T: Do you see my point now?
S: What do you mean?
T: Look at how easily your ego flares up. Look at how red and tense your face is. You’re offended. You’re angry. Your ego is raging. In your book, you stated that “a person who has transcended their ego can’t be offended”. Are these not your words?
S: It’s true that I said that.
T: You also said that “people should see themselves as if looking in a mirror”. Can you see yourself now?
S: (puts head down and remains silent)
T: I’m asking you a question. Can you see yourself now?
S: (starts to cry)
T: I keep telling people that they need to make a choice. A choice between walking an authentic spiritual path or remaining in ignorance. These aren’t just words. This isn’t a game. I’m not talking about working towards a professional or academic qualification. You can’t pay lip service to spiritual practice. You must live it and breathe it. You must completely abandon yourself to the path. You can’t practice meditation to make a career out of it. You can’t have your cake and eat it.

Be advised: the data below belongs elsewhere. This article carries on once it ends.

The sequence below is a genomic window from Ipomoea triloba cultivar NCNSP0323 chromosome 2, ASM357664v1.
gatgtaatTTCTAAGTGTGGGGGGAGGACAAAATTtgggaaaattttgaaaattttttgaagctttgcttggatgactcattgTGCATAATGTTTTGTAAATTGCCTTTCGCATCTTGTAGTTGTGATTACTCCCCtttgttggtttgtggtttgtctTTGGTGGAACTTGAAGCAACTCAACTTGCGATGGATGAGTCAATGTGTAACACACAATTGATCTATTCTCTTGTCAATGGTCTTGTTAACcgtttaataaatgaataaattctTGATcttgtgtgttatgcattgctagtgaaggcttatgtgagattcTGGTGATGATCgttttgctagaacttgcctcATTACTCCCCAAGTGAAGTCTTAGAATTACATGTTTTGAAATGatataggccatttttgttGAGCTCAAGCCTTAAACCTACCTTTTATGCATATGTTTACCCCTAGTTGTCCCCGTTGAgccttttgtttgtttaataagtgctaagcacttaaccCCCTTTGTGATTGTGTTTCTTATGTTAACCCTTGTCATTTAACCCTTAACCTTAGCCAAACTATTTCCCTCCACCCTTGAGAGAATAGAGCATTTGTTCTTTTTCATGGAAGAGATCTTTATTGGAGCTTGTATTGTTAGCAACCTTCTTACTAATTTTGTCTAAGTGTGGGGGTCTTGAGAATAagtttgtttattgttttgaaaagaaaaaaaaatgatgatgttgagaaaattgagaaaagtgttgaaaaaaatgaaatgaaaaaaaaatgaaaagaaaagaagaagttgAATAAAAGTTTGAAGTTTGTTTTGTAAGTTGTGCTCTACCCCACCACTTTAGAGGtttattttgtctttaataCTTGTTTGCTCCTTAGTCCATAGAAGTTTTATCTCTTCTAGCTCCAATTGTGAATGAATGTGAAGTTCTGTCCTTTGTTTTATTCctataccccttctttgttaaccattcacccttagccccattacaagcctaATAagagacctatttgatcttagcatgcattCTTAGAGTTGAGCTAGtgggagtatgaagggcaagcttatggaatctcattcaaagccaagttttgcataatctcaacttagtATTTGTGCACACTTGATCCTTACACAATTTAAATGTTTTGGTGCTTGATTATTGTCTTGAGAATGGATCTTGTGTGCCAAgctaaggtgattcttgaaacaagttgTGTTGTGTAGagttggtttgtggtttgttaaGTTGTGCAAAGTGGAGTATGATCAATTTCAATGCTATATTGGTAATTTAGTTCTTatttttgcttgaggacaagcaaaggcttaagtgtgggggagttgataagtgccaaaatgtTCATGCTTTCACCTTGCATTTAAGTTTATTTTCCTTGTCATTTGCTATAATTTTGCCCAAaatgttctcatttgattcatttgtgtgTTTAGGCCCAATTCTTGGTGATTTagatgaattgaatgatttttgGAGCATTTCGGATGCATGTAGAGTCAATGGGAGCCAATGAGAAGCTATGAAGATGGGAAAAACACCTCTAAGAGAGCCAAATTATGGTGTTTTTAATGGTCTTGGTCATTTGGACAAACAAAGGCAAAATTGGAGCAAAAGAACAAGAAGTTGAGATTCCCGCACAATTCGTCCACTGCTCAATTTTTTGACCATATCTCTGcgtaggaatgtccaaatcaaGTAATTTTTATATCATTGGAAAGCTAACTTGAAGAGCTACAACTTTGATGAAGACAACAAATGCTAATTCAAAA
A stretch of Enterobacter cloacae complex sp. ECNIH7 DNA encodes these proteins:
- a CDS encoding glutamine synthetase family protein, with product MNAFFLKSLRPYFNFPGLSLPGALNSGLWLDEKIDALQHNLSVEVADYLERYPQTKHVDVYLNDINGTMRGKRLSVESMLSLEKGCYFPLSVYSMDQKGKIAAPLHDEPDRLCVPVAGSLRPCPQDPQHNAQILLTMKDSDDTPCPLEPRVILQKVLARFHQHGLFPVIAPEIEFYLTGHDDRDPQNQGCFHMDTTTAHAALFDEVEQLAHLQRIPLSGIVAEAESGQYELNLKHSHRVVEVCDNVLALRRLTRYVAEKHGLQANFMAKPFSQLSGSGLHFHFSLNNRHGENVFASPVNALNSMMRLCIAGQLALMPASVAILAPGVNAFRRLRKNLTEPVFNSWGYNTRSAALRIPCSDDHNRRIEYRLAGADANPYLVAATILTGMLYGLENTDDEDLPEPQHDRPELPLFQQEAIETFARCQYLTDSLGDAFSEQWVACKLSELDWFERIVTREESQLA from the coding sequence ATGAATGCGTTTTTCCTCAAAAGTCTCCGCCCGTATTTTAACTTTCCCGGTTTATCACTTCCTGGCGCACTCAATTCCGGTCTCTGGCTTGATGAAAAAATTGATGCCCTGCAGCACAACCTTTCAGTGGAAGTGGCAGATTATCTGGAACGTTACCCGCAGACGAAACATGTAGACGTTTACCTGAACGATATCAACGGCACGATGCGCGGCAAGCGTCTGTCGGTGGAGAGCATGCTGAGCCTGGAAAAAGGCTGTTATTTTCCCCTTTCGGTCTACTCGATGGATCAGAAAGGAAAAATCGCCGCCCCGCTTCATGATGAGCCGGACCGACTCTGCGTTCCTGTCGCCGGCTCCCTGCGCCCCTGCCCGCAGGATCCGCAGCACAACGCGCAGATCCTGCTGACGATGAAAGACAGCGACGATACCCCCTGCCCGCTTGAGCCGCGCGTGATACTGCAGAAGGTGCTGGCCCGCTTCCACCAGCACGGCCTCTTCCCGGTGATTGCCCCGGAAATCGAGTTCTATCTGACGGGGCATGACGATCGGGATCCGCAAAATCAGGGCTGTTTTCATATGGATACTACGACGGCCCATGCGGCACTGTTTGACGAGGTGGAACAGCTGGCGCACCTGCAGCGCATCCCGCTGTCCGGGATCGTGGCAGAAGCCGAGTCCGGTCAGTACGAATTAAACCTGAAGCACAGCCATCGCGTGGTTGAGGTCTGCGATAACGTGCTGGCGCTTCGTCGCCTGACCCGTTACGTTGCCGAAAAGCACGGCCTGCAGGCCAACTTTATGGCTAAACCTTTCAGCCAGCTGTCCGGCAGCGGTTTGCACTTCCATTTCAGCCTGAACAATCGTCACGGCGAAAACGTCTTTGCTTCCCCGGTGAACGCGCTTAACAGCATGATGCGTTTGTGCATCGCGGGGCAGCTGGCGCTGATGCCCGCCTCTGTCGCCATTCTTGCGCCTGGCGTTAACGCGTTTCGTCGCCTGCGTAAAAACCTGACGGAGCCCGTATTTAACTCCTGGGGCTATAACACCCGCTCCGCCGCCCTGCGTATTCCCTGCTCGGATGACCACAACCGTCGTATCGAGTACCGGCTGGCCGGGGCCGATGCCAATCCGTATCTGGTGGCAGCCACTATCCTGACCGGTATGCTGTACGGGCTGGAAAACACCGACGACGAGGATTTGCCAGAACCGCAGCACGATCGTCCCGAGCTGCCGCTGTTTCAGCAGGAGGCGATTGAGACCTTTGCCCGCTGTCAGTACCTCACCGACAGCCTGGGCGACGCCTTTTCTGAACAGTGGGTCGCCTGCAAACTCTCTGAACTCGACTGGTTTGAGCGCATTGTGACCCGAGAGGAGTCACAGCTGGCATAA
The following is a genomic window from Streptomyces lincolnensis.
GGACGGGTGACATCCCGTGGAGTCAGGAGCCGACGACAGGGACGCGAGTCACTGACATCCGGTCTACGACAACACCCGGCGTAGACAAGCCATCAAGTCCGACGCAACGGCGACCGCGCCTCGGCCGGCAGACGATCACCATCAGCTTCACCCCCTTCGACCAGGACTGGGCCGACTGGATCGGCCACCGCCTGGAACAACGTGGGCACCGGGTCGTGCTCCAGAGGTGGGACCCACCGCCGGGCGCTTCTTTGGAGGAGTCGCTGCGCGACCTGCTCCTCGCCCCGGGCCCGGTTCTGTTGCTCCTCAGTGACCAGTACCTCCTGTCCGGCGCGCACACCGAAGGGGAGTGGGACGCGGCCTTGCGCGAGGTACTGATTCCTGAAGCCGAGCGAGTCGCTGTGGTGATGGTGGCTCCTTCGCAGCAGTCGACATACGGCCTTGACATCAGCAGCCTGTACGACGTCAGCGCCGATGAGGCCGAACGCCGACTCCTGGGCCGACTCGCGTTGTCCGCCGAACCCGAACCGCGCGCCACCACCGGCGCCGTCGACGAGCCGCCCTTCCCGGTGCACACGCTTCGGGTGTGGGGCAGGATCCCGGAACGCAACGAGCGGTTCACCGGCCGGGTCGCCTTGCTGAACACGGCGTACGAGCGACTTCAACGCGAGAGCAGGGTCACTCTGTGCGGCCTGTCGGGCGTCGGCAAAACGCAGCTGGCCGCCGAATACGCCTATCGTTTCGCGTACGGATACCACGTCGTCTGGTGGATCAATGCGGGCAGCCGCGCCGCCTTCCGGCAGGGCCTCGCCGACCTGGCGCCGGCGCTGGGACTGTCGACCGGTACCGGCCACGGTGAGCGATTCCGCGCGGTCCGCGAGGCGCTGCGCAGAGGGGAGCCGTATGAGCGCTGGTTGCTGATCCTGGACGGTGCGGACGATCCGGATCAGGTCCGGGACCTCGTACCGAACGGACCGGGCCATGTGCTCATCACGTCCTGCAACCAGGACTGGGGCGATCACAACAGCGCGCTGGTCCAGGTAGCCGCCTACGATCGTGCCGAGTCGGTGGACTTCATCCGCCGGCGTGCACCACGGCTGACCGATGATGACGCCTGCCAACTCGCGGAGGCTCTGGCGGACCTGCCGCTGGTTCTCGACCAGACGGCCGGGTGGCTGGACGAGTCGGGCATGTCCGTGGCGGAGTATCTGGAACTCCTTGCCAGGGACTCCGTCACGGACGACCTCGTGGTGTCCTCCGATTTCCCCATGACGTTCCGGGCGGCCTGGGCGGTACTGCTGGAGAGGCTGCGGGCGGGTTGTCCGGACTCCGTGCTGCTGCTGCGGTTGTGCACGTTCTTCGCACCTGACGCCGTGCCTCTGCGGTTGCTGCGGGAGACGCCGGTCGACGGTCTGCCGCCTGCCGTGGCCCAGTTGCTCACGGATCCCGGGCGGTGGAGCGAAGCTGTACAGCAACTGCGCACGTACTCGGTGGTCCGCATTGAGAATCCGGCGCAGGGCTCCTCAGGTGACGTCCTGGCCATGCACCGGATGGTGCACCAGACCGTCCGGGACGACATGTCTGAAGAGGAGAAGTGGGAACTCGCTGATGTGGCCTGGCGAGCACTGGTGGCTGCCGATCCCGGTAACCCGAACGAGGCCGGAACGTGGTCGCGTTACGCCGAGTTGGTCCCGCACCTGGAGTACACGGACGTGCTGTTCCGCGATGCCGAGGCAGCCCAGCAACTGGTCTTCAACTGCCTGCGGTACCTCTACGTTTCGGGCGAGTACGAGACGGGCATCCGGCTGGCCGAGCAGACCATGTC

S: I think you might be right. I’ve been wasting my time.
T: At least you see it now. This makes you more fortunate than most people in your position.
S: Having a partial knowledge of the teachings has done me more harm than good. I wish I had met you sooner.
T: You weren’t ready to meet me before now. You met me when you were supposed to.
S: How do I turn the situation around?
T: Take a step back and breathe. Breathe and know that you are breathing. Be and know that you are being. Let go of wanting to be a teacher. Let go of being a Buddhist. Sit at the centre of the universe and observe your mind as it engages with the world.
T: Why did you laugh?
S: It’s just that in my book, I wrote that “people caught up in being a Buddhist have missed the point of Buddhism”. Its only now that I truly understand the meaning of my own words.
T: It seems that you have taught yourself something. Perhaps you’re already a teacher without knowing it.
Ven Dr Edo Shonin and Ven William Van Gordon